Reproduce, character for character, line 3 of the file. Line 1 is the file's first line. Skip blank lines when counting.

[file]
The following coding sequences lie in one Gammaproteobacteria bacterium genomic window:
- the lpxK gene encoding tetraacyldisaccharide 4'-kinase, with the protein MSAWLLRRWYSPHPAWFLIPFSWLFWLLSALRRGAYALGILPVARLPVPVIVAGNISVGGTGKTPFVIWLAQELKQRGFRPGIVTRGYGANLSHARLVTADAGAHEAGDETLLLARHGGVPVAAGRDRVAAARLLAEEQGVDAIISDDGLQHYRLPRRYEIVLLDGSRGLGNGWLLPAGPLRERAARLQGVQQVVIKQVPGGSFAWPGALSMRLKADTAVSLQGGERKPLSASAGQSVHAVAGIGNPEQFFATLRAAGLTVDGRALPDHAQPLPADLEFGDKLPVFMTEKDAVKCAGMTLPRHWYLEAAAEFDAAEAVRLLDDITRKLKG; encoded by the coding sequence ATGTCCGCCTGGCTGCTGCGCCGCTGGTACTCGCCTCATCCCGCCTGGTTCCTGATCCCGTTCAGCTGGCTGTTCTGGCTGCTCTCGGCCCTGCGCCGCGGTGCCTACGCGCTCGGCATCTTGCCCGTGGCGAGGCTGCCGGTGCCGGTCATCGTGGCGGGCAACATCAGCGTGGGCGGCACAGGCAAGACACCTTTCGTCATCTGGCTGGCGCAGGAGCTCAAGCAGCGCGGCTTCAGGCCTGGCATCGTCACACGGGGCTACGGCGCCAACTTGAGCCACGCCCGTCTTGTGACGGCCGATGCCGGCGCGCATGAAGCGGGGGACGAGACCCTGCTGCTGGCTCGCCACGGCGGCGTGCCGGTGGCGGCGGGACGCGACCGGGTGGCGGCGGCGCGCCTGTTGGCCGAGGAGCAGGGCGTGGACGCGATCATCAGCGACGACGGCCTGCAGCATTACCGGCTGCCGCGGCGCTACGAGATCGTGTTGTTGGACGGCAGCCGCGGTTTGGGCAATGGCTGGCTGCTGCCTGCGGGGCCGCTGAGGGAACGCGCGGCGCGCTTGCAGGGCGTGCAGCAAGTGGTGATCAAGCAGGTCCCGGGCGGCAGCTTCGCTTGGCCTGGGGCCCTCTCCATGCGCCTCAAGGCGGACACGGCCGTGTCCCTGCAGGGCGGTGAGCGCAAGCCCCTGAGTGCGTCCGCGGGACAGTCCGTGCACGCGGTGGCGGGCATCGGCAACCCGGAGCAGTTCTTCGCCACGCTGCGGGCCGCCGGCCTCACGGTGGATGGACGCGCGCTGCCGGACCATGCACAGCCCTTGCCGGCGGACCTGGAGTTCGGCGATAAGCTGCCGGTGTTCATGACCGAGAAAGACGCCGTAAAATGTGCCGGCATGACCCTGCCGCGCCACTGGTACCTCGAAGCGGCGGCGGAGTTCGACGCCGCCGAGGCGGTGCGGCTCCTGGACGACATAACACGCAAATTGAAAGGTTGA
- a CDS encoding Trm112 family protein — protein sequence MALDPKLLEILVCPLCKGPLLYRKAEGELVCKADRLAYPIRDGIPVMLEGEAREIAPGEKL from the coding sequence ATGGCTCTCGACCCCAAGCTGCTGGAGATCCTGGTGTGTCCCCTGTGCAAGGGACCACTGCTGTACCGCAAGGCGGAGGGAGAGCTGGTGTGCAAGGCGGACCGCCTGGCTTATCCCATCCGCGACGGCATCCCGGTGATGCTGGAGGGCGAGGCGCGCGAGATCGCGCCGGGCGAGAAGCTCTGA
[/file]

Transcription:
- a CDS encoding Trm112 family protein — protein sequence MALDPKLLEILVCPLCKGPLLYRKAEGELVCKADRLAYPIRDGIPVMLEGEAREIAPGEKL from the coding sequence ATGGCTCTCGACCCCAAGCTGCTGGAGATCCTGGTGTGTCCCCTGTGCAAGGGACCACTGCTGTACCGCAAGGCGGAGGGAGAGCTGGTGTGCAAGGCGGACCGCCTGGCTTATCCCATCCGCGACGGCATCCCGGTGATGCTGGAGGGCGAGGCGCGCGAGATCGCGCCGGGCGAGAAGCTCTGA